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Extras: 1/2

SHAUN OF THE DEAD (2004). No mere splatterfest -- its gore is rather subdued, as far as these things go -- the UK smash Shaun of the Dead instead turns out to be a horror film, a romantic comedy and a social satire all rolled into one. Shaun (played by co-scripter Simon Pegg) works a dead-end job in an electronics store, hangs around with his slacker pal Ed (Nick Frost), and spends every night downing pints at the local pub. When his girlfriend Liz (Kate Ashfield) abruptly dumps him, he's too distraught to pay attention to the zombie epidemic that has suddenly hit town, but once the flesh-eaters break into his house, he realizes that the best course of action is to rescue both Liz and his mom (Penelope Wilton), shack up in the pub, and cheerily get plastered with Ed until things revert back to normal. If George Romero's 1978 Dawn of the Dead was able to draw a correlation between modern suburbanites and the post-apocalyptic zombies -- both of whom spend their time mindlessly wandering through malls -- then Shaun equals that feat by presenting its humans as zombies-in-training, aimless people who shuffle through life with no ambitions, no skills and no awareness of the world surrounding them. Pegg and director-cowriter Edgar Wright take care to include the expected in-jokes for zombiephiles, yet the comedy quotient makes this more accessible to general audiences than most movies centering on the undead. After all, who won't be able to relate to the scene in which, needing weapons to fling at the attacking zombies' heads, Shaun agonizes over which albums in his prized collection can be sacrificed and which ones must be preserved? (Sorry, Sade.) DVD extras include a groovy menu design, two audio commentaries (one with Pegg and Wright, the other with Pegg and his co-stars), a Zomb-O-Meter trivia track, and deleted scenes.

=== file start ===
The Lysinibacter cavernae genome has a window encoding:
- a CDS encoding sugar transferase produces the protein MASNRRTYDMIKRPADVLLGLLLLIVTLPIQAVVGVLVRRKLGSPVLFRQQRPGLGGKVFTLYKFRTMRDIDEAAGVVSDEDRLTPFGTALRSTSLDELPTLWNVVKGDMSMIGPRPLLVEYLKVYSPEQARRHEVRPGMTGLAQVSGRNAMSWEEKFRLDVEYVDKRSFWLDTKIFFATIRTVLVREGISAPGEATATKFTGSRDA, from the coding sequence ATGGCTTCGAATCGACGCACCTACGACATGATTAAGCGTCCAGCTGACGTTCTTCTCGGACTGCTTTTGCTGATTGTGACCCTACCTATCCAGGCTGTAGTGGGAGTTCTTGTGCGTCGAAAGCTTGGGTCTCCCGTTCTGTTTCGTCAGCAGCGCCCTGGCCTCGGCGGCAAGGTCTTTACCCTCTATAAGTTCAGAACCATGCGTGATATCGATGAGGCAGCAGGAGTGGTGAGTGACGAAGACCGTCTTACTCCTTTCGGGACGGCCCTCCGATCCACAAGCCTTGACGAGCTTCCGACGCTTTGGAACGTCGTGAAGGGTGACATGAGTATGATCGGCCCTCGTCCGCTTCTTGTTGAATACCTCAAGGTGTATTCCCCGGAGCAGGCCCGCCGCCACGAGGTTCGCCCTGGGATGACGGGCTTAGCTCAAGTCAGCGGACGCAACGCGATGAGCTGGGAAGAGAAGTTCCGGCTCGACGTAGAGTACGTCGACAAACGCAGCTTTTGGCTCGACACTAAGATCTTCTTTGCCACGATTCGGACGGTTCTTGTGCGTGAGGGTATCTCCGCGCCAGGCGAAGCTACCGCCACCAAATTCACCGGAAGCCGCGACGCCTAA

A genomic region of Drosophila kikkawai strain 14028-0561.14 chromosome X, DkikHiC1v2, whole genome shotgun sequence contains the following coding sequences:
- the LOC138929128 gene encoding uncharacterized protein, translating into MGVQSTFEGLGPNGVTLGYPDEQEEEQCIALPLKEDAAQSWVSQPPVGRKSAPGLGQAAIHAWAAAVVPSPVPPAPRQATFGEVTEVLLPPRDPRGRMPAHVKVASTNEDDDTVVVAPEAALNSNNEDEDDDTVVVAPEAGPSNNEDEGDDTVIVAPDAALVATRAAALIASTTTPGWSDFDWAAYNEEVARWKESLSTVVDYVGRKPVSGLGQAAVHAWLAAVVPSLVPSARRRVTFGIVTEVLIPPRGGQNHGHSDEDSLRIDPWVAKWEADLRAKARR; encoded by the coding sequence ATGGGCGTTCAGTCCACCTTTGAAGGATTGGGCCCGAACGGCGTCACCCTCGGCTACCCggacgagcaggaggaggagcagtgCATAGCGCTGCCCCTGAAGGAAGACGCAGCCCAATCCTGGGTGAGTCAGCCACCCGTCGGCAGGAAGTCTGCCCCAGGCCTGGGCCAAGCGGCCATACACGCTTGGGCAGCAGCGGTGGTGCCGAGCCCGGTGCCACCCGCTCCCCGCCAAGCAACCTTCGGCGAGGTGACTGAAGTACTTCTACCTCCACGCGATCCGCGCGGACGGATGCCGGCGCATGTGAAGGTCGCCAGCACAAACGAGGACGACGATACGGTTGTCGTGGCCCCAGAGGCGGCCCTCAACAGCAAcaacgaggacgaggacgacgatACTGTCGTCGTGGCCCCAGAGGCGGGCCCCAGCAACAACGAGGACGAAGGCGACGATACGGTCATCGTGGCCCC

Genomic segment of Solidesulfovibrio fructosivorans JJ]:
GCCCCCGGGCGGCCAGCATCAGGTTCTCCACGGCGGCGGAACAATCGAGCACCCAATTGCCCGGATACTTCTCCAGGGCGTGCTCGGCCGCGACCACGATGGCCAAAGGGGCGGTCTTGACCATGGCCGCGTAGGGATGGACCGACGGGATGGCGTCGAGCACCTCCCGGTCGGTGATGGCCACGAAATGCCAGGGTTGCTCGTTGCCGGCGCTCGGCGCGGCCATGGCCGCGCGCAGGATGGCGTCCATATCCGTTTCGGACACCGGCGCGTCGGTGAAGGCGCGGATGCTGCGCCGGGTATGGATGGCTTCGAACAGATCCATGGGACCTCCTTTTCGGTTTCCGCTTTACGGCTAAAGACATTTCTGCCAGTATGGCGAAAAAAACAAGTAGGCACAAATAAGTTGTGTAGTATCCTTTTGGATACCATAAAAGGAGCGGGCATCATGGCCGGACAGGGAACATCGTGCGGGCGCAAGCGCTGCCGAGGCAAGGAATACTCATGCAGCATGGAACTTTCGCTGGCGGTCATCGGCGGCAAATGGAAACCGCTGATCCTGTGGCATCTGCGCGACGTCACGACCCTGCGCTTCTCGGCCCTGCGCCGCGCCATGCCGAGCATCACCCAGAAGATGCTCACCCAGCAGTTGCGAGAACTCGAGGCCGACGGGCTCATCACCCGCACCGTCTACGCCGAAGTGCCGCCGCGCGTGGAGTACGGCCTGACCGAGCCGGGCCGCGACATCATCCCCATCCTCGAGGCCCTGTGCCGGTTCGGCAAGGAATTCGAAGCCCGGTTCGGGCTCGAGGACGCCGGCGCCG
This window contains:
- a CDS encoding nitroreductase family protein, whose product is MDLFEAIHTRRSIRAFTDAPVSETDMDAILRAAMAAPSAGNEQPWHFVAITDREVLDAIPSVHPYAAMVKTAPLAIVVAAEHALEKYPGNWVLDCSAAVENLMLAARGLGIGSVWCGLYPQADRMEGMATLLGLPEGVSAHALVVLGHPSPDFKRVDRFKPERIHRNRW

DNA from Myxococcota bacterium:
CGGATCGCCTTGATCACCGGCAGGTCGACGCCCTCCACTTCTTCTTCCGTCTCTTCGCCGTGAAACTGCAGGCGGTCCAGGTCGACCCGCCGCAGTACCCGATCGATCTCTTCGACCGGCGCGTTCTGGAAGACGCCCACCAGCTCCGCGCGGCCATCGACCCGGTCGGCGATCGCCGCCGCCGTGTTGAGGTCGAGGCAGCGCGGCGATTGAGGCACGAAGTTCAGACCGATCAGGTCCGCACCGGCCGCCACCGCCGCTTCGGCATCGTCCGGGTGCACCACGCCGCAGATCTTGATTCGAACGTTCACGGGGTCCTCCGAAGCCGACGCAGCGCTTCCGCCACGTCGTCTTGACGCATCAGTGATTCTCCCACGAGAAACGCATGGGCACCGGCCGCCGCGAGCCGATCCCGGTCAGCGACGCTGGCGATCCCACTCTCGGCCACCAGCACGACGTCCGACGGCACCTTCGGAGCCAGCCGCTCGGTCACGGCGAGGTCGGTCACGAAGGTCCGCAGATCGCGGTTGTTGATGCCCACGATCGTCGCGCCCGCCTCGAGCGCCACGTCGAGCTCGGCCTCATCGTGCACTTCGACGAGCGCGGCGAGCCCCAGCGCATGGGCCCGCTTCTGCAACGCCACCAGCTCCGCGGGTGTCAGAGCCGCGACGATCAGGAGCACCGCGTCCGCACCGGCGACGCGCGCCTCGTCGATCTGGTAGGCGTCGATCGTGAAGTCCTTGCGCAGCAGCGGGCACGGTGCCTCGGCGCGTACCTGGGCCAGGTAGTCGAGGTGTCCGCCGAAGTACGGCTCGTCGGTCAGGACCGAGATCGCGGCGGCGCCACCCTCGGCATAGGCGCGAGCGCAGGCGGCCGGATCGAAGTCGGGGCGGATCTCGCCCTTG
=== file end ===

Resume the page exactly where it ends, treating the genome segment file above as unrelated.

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TWO BROTHERS (2004). In casting the lead roles for Two Brothers, director Jean-Jacques Annaud came up with a revolutionary idea: He used real tigers to play the parts of tigers! So forget about all those fake CGI critters that have become the norm of late (e.g., those ridiculous wolves in The Day After Tomorrow) -- Annaud's approach is so retro that it's practically progressive. Then again, Annaud was the man behind 1989's The Bear -- a movie made before computers completely took over Hollywood -- so he was already familiar with the proper protocol required when it comes to handling the wildlife. His movie's all the better for it: Two Brothers is a tremendously touching story about two tiger cubs who get separated shortly after birth and are reunited under dire circumstances one year later. The acting is shaky when it comes from anybody not named Guy Pearce (the Memento star headlines as an author-cum-hunter), and small kids may get fidgety when the tigers aren't front and center. Yet there's a complexity involved in some of the characterizations that usually isn't found in this sort of family film -- the man vs. nature theme isn't always painted in simplistic good vs. evil brushstrokes -- and some of Annaud's animal footage is simply remarkable. Two Brothers, released theatrically this past summer, is exactly the sort of uplifting, clean fare that those "moral values"-driven folks are always clamoring for, so naturally the movie died at the box office while these hypocrites dragged their children to such brain-dead kiddie fare as Garfield instead. DVD extras include audio commentary by Annaud, a half-hour documentary on tigers, entries from Annaud's journal, and several short pieces (less than 5 minutes each) on various aspects of the production.